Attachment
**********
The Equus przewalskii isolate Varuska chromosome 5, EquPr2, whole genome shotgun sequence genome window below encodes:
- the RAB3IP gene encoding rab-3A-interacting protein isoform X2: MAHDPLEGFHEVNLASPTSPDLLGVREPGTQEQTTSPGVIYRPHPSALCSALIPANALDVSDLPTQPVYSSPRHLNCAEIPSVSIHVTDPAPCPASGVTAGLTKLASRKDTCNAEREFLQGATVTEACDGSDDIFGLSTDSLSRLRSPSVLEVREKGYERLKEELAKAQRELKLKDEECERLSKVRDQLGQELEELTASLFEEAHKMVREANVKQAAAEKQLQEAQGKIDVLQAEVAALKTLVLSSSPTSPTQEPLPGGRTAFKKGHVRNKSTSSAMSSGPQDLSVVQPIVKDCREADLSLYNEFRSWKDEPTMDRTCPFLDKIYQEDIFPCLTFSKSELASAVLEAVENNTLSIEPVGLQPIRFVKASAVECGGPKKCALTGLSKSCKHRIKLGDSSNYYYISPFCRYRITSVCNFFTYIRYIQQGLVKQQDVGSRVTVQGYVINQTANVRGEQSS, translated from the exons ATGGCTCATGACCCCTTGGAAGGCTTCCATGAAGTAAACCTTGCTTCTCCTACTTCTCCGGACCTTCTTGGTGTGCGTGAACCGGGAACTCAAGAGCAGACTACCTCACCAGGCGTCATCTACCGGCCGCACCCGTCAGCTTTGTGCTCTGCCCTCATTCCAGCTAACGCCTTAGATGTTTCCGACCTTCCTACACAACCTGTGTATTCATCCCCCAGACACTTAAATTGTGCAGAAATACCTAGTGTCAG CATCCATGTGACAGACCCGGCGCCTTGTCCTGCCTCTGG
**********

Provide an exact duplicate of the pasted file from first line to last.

The Equus przewalskii isolate Varuska chromosome 5, EquPr2, whole genome shotgun sequence genome window below encodes:
- the RAB3IP gene encoding rab-3A-interacting protein isoform X2: MAHDPLEGFHEVNLASPTSPDLLGVREPGTQEQTTSPGVIYRPHPSALCSALIPANALDVSDLPTQPVYSSPRHLNCAEIPSVSIHVTDPAPCPASGVTAGLTKLASRKDTCNAEREFLQGATVTEACDGSDDIFGLSTDSLSRLRSPSVLEVREKGYERLKEELAKAQRELKLKDEECERLSKVRDQLGQELEELTASLFEEAHKMVREANVKQAAAEKQLQEAQGKIDVLQAEVAALKTLVLSSSPTSPTQEPLPGGRTAFKKGHVRNKSTSSAMSSGPQDLSVVQPIVKDCREADLSLYNEFRSWKDEPTMDRTCPFLDKIYQEDIFPCLTFSKSELASAVLEAVENNTLSIEPVGLQPIRFVKASAVECGGPKKCALTGLSKSCKHRIKLGDSSNYYYISPFCRYRITSVCNFFTYIRYIQQGLVKQQDVGSRVTVQGYVINQTANVRGEQSS, translated from the exons ATGGCTCATGACCCCTTGGAAGGCTTCCATGAAGTAAACCTTGCTTCTCCTACTTCTCCGGACCTTCTTGGTGTGCGTGAACCGGGAACTCAAGAGCAGACTACCTCACCAGGCGTCATCTACCGGCCGCACCCGTCAGCTTTGTGCTCTGCCCTCATTCCAGCTAACGCCTTAGATGTTTCCGACCTTCCTACACAACCTGTGTATTCATCCCCCAGACACTTAAATTGTGCAGAAATACCTAGTGTCAG CATCCATGTGACAGACCCGGCGCCTTGTCCTGCCTCTGG